What should a good council look like?

Liverpool Town Hall and all the other Towns Halls in the UK should be filled with people who reflect the community but who also have the energy and capacity to be good representatives.

I was pleased to be asked recently by Liverpolitan, a new online news service in Liverpool, to write an article for them in response to another article about young councillors. As someone who was a young councillor but certainly isn’t now, I hoped my experience would add to the debate.

Liverpolitan is an interesting read and offers a different type of article, often in more depth, that can be covered in a rolling news media outlet such as the Echo or Radio Merseyside. You can follow them on Twitter at @liverpolitans.

Here is the article that I wrote for them:

There have been a lot of comments on the Liverpolitan Twitter feed recently after they published Child Labour, an article about the number of young councillors coming on to the scene in Liverpool. 

I was struck by the defensive nature of some of them especially from those who had been elected as young councillors themselves. Yet no-one has suggested that young councillors are a bad thing. They can offer a viewpoint and an energy that older members of the chamber might struggle to bring. A good council will use the knowledge and energy of young people as part of a balanced team where their voices can be heard rather than dismissed as it so often is.

I thought that I might contribute to this discussion because although at 69, I’m clearly not a young councillor, I was once and my experience of moving through the ages might help the debate.  I was first elected at 22, became the equivalent of a Cabinet Member at 24, and after 39 years in office, I’m now the longest serving councillor in Liverpool. In a variety of roles including as national leader of Lib Dem councillors I have supported elected members in more than 50 councils across the country, so I’ve seen a lot of local government – both the good and the bad.

This experience does hopefully give me a long-term perspective from which to answer two related questions which I want to address – ’What should a good council look like?’ and ‘What does a good councillor look like?’

So, to the first question. In a nutshell, a council should look as much as possible like the people of the area it represents. This applies both to the elected side of a council and also to its workforce, but in this article I’m just focusing on the elected side.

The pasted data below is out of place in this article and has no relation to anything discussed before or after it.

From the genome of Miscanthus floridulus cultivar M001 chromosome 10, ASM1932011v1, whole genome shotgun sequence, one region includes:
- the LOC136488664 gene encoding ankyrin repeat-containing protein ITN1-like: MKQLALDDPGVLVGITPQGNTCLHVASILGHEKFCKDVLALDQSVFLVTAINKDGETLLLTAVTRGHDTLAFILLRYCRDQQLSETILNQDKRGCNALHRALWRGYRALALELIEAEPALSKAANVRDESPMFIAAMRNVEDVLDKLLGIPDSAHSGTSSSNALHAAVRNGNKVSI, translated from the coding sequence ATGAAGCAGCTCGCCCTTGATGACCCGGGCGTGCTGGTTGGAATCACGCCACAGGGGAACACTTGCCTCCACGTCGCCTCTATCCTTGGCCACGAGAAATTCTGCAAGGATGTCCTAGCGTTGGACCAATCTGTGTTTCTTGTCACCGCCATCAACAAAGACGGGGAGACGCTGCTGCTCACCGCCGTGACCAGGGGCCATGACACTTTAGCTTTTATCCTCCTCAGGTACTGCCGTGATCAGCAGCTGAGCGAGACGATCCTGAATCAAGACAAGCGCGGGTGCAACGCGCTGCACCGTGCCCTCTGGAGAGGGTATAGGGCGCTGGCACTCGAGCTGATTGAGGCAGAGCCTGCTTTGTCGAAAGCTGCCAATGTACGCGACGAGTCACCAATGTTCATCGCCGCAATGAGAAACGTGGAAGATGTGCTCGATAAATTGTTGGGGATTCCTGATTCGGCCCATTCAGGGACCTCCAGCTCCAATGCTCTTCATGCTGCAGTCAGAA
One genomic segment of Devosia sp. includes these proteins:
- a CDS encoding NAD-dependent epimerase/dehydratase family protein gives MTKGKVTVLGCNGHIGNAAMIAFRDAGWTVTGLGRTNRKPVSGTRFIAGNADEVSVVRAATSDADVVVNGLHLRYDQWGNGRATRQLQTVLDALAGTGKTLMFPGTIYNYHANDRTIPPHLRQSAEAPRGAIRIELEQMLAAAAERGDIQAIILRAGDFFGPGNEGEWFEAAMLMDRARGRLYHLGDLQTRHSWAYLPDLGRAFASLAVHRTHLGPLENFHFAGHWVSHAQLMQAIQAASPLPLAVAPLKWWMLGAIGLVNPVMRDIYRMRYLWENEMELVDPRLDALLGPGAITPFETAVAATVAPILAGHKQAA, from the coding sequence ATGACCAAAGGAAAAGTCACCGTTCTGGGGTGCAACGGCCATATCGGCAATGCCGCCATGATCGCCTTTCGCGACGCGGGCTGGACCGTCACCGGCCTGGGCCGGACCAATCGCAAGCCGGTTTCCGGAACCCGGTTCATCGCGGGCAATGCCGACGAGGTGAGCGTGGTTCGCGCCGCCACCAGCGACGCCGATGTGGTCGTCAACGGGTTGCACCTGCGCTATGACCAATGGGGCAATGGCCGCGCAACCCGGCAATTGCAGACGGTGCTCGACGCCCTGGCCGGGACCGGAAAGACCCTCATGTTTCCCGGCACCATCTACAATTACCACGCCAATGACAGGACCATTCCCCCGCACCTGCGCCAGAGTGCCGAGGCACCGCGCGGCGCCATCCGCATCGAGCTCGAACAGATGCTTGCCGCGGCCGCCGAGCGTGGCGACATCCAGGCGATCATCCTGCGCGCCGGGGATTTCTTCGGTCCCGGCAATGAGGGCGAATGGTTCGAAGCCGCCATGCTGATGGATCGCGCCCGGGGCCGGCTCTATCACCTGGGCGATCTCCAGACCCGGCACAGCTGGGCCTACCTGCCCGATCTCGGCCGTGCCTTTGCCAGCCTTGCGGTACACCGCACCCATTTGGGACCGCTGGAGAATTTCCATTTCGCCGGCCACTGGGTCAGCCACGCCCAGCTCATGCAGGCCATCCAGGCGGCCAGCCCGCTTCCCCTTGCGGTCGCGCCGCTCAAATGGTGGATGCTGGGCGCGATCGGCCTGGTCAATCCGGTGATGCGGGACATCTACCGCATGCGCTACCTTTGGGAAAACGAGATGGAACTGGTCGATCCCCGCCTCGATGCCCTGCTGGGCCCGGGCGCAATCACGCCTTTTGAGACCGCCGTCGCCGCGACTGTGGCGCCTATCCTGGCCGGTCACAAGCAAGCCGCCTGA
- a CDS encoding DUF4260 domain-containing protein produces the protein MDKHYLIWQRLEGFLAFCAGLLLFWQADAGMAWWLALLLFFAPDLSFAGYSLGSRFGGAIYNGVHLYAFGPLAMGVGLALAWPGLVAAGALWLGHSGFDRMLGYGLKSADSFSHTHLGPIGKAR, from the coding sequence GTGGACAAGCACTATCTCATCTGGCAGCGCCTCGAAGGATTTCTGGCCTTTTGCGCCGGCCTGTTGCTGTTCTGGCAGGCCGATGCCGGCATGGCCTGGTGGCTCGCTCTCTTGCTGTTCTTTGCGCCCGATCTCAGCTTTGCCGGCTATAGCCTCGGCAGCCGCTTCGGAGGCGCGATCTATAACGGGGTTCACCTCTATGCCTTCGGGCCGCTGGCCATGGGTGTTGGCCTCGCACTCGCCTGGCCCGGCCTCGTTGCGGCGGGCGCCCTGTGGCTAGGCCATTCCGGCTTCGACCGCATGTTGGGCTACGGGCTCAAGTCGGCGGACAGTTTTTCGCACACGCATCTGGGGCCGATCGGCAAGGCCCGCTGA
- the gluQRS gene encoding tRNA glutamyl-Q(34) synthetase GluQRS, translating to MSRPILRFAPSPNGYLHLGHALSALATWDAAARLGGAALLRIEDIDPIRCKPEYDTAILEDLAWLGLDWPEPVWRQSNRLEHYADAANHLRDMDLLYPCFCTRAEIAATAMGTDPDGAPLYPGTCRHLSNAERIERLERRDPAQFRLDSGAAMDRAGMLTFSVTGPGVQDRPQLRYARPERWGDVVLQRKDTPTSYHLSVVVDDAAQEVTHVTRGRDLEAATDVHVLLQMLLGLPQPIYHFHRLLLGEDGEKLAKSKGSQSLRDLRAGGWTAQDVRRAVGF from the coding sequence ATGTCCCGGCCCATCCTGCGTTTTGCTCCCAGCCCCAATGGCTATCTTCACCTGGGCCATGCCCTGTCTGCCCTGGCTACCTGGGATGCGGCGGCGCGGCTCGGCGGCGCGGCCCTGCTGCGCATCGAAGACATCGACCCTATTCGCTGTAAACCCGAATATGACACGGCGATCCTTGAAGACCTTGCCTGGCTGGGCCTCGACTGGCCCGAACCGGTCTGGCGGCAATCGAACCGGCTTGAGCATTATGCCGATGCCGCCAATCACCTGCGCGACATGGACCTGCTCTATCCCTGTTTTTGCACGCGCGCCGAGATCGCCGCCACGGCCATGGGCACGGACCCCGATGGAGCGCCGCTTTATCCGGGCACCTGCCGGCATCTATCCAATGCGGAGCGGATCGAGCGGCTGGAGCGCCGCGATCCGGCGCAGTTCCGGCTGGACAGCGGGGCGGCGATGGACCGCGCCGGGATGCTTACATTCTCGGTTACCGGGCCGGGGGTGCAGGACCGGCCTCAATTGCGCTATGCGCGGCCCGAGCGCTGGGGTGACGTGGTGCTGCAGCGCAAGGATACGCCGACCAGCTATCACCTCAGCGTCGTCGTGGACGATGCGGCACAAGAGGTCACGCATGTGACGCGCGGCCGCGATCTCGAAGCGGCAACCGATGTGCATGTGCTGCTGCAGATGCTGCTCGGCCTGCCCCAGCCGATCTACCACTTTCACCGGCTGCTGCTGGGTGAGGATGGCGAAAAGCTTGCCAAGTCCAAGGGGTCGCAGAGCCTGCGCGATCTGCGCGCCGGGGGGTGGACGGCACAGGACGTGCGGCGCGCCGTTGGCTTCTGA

“When choosing candidates, we have to be looking at factors like gender balance, ethnicity, age and class. Does what’s found in the chamber reflect what’s found out on the streets?”

Why is this important? Because having a diversity of councillors means that there is a diversity of knowledge and experiences within the council chamber. Different groups of people are impacted by decisions in different ways so having broad representation ensures that we keep our eyes open and our hearts sensitive to the different priorities of the groups that make up our population. That’s really important because even if our intentions are good as councillors, we can’t presume we understand everything or even feel everything that is important to our electorate.

For example, I have never been discriminated against on the grounds of race, gender or sexuality. I can empathise with those who have and have a feeling for their challenges, but I do not have that direct experience.  Perhaps it’s the same with generational differences. I wasn’t born into the computer age, so I don’t have that instinctive feel that younger people do when discussing the challenges of technology, the industries of the future, the pitfalls of social media and issues around how we best communicate with each other. Ultimately, each person has their own stories to tell, and the better our representation, the more able we are to harness them to improve policies and more effectively monitor their success from different perspectives.

All of this means that when choosing candidates to stand for our parties we have to be looking at factors like gender balance, ethnicity, age and class. Does what’s found in the chamber reflect what’s found out on the streets? It’s worth looking at some of the available statistics. In Liverpool, according to the last census data 51% of our population are female and 49% male, while about 14% are from ethnic minorities including those born in other countries. A wide range of faiths are represented. Our population trends slightly younger than the national average with the under 30s clustering in the centre and average ages increasing as you move outwards especially to the north.  When you start to look at profession and class, manual workers now make up a smaller proportion of our elected officials compared to when I first became a councillor, but that reflects changes in the city and society as a whole. The age of mass employment in big unionised factories like Tate & Lyle, Ogdens Tobacco, Dunlop, Courtaulds or, of course, the docks is long over, a decline which set in many years ago as computers and mechanisation took over.